Books of the Bible Index of Homilies
Matthew Mark Luke John The Acts Romans 1 Corinthians 2 Corinthians Galatians Ephesians Philippians Colossians 1 Thessalonians 2 Thessalonians 1 Timothy 2 Timothy Titus Philemon Hebrews James 1 Peter 2 Peter 1 John 2 John 3 John Jude Revelation Genesis Exodus Leviticus Numbers Deuteronomy Joshua Judges Ruth 1 Samuel 2 Samuel 1 Kings 2 Kings 1 Chronicles 2 Chronicles Ezra Nehemiah Tobit Judith Esther 1 Maccabees 2 Maccabees Job Psalms Proverbs Ecclesiastes The Song of Songs The Book of Wisdom Sirach Isaiah Jeremiah Lamentations Baruch Ezekiel Daniel Hosea Joel Amos Obadiah Jonah Micah Nahum Habakkuk Zephaniah Haggai Zechariah Malachi
Dear Brothers and Sisters, Good morning!
This Sunday’s Gospel Reading (Lk 9:51-62) shows a very important step in Christ’s life: the moment when, as St Luke writes: “He [Jesus] set his face to go to Jerusalem” (9:51). Jerusalem is the final destination where Jesus, at his last Passover, must die and rise again and thus bring his mission of salvation to fulfilment.
From that moment, after that “firm decision” Jesus aimed straight for his goal and in addition said clearly to the people he met and who asked to follow him what the conditions were: to have no permanent dwelling place; to know how to be detached from human affections and not to give in to nostalgia for the past.
Jesus, however, also told his disciples to precede him on the way to Jerusalem and to announce his arrival, but not to impose anything: if the disciples did not find a readiness to welcome him, they should go ahead, they should move on. Jesus never imposes, Jesus is humble, Jesus invites. If you want to, come. The humility of Jesus is like this: he is always inviting but never imposing.
All of this gives us food for thought. It tells us, for example, of the importance which the conscience had for Jesus too: listening in his heart to the Father’s voice and following it. Jesus, in his earthly existence, was not, as it were “remote-controlled”: he was the incarnate Word, the Son of God made man, and at a certain point he made the firm decision to go up to Jerusalem for the last time; it was a decision taken in his conscience, but not alone: together with the Father, in full union with him! He decided out of obedience to the Father and in profound and intimate listening to his will. For this reason, moreover, his decision was firm, because it was made together with the Father. In the Father Jesus found the strength and light for his journey. And Jesus was free, he took that decision freely. Jesus wants us to be Christians, freely as he was, with the freedom which comes from this dialogue with the Father, from this dialogue with God. Jesus does not want selfish Christians who follow their own ego, who do not talk to God. Nor does he want weak Christians, Christians who have no will of their own, “remote-controlled” Christians incapable of creativity, who always seek to connect with the will of someone else and are not free. Jesus wants us free. And where is this freedom created? It is created in dialogue with God in the person’s own conscience. If a Christian is unable to speak with God, if he cannot hear God in his own conscience, he is not free, he is not free.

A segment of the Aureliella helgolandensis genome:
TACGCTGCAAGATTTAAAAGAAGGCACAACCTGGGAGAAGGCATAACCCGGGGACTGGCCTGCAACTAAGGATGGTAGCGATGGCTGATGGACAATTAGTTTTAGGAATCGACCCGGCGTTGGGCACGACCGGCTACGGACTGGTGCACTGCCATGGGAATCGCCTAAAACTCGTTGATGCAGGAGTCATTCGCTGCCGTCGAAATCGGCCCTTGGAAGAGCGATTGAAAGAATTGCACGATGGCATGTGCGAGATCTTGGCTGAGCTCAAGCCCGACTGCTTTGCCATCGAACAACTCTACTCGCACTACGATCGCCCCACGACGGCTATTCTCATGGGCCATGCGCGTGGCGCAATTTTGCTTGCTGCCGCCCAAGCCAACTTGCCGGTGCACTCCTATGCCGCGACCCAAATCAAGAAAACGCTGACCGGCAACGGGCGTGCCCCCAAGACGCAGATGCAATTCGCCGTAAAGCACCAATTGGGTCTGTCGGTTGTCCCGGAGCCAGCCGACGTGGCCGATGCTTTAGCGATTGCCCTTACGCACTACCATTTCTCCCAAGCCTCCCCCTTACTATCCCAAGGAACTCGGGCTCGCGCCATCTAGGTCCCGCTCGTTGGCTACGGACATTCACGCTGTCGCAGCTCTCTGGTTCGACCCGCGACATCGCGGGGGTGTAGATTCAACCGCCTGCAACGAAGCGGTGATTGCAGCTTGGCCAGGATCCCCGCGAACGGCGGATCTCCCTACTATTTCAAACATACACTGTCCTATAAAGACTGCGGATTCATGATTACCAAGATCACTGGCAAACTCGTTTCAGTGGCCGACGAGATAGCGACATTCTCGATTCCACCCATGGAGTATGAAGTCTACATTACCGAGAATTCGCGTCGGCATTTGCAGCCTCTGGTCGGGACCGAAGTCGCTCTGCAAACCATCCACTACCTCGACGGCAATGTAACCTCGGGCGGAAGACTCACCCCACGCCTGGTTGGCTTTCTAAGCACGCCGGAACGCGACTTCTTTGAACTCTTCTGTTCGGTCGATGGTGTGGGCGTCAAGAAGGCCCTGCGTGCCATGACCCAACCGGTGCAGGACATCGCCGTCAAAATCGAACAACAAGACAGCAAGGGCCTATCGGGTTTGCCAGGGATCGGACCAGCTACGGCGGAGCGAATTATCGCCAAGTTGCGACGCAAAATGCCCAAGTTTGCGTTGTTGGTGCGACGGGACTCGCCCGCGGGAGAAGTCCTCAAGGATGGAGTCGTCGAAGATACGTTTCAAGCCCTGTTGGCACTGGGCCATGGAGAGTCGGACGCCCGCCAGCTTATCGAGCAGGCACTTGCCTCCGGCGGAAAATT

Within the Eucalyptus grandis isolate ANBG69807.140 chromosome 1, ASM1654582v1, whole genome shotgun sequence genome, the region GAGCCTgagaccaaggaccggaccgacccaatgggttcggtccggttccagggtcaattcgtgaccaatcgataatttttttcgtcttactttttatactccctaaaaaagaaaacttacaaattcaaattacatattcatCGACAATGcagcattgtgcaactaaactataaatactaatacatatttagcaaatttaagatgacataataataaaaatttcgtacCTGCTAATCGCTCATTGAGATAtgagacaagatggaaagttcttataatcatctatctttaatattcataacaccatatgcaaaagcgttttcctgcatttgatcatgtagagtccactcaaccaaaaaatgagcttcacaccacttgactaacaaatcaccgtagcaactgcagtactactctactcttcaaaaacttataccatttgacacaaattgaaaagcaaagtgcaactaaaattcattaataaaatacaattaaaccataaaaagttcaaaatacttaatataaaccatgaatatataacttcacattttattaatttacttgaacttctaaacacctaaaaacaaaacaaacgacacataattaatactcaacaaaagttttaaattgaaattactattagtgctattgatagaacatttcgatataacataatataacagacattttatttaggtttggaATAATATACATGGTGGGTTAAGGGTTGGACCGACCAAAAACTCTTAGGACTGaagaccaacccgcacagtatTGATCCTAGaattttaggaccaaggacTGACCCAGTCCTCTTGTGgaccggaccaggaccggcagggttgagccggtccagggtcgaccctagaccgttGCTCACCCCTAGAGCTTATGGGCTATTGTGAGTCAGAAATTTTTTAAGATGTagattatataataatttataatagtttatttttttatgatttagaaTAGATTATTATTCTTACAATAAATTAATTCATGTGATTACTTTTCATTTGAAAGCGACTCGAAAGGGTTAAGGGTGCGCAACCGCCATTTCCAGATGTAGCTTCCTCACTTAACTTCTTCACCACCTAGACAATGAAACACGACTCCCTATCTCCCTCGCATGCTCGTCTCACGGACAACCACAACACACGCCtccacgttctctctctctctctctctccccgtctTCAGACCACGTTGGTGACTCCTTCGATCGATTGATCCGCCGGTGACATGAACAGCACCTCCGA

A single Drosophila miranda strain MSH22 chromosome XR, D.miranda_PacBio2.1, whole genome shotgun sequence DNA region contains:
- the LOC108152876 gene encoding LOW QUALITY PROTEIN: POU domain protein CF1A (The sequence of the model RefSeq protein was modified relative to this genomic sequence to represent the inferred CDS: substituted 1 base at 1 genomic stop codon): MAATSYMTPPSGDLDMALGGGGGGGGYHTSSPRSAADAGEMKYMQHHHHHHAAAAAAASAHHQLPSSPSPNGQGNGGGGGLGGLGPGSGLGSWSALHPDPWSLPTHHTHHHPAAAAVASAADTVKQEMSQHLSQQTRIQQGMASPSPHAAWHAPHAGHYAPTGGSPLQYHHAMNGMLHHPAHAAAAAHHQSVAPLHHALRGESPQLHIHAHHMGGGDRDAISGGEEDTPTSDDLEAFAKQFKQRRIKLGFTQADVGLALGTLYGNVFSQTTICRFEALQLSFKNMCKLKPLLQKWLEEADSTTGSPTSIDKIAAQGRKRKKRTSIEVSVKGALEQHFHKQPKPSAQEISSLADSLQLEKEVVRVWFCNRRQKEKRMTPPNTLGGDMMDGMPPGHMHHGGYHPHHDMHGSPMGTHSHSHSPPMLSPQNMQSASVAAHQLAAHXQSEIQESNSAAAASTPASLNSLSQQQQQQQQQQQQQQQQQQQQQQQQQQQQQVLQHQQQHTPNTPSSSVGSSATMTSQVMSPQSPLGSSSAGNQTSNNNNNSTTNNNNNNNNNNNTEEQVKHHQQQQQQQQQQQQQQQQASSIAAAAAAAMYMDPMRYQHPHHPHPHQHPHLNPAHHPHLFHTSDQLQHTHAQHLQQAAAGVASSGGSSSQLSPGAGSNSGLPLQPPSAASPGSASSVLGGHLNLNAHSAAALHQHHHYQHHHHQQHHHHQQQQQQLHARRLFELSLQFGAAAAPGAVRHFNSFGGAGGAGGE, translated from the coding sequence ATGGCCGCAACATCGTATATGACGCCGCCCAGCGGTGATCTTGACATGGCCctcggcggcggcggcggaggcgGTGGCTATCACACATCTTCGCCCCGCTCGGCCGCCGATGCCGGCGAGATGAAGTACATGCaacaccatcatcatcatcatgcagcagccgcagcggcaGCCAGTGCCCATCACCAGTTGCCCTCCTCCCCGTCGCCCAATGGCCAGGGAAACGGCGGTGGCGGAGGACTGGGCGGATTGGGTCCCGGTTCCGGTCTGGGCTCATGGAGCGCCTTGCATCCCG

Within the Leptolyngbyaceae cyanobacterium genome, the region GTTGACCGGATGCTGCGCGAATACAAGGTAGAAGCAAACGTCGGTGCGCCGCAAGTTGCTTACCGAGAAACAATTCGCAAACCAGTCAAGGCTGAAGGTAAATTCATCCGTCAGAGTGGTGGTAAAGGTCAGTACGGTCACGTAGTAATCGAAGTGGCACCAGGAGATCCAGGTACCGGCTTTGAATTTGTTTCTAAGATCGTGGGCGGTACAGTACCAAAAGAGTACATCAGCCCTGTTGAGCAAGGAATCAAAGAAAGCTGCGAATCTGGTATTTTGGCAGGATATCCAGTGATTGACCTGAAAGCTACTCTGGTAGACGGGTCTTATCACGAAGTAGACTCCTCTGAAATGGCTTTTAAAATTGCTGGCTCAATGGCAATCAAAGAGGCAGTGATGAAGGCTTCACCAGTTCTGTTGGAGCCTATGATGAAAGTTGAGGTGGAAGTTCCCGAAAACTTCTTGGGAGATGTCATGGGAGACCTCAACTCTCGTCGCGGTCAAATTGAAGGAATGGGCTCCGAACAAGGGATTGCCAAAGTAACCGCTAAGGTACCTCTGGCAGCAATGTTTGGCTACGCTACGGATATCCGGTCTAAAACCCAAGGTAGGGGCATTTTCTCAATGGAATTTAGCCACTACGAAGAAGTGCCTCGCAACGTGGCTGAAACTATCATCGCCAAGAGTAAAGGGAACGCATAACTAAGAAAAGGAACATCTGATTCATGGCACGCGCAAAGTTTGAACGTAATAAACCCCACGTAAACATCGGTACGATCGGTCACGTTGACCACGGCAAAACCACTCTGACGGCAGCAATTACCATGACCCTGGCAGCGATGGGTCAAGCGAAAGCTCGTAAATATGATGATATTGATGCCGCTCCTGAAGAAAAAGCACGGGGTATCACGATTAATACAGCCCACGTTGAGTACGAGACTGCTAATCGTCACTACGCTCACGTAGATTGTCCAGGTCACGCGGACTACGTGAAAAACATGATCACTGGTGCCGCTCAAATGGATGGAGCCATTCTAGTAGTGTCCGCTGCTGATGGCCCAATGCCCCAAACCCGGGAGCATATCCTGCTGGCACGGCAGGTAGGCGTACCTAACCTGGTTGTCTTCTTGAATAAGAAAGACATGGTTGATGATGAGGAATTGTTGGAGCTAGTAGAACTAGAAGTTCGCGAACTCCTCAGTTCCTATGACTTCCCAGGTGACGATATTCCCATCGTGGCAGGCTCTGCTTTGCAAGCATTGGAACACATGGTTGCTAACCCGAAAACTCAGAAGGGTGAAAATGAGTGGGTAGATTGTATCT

This is why we must learn to listen to our conscience more. But be careful! This does not mean following my own ego, doing what interests me, what suits me, what I like.... It is not this! The conscience is the interior place for listening to the truth, to goodness, for listening to God; it is the inner place of my relationship with him, the One who speaks to my heart and helps me to discern, to understand the way I must take and, once the decision is made, to go forward, to stay faithful.
We have had a marvellous example of what this relationship with God is like, a recent and marvellous example. Pope Benedict XVI gave us this great example when the Lord made him understand, in prayer, what the step was that he had to take. With a great sense of discernment and courage, he followed his conscience, that is, the will of God speaking in his heart. And this example of our Father does such great good to us all, as an example to follow.
Our Lady, in her inmost depths with great simplicity was listening to and meditating on the Word of God and on what was happening to Jesus. She followed her Son with deep conviction and with steadfast hope. May Mary help us to become increasingly men and women of conscience, free in our conscience, because it is in the conscience that dialogue with God takes place; men and women, who can hear God’s voice and follow it with determination, who can listen to God’s voice, and follow it with decision.
Man left to his own strength does not understand the things of the Spirit. There are two spirits, two ways of thinking, of feeling, of acting: that which leads me to the Spirit of God, and that which leads me to the spirit of the world. And this happens in our life: We all have these two ‘spirits,’ we might say. The Spirit of God, which leads us to good works, to charity, to fraternity, to adore God, to know Jesus, to do many good works of charity, to pray: this one. And [there is] the other spirit, of the world, which leads us to vanity, pride, sufficiency, gossip – a completely different path. Our heart, a saint once said, is like a battlefield, a field of war where these two spirits struggle.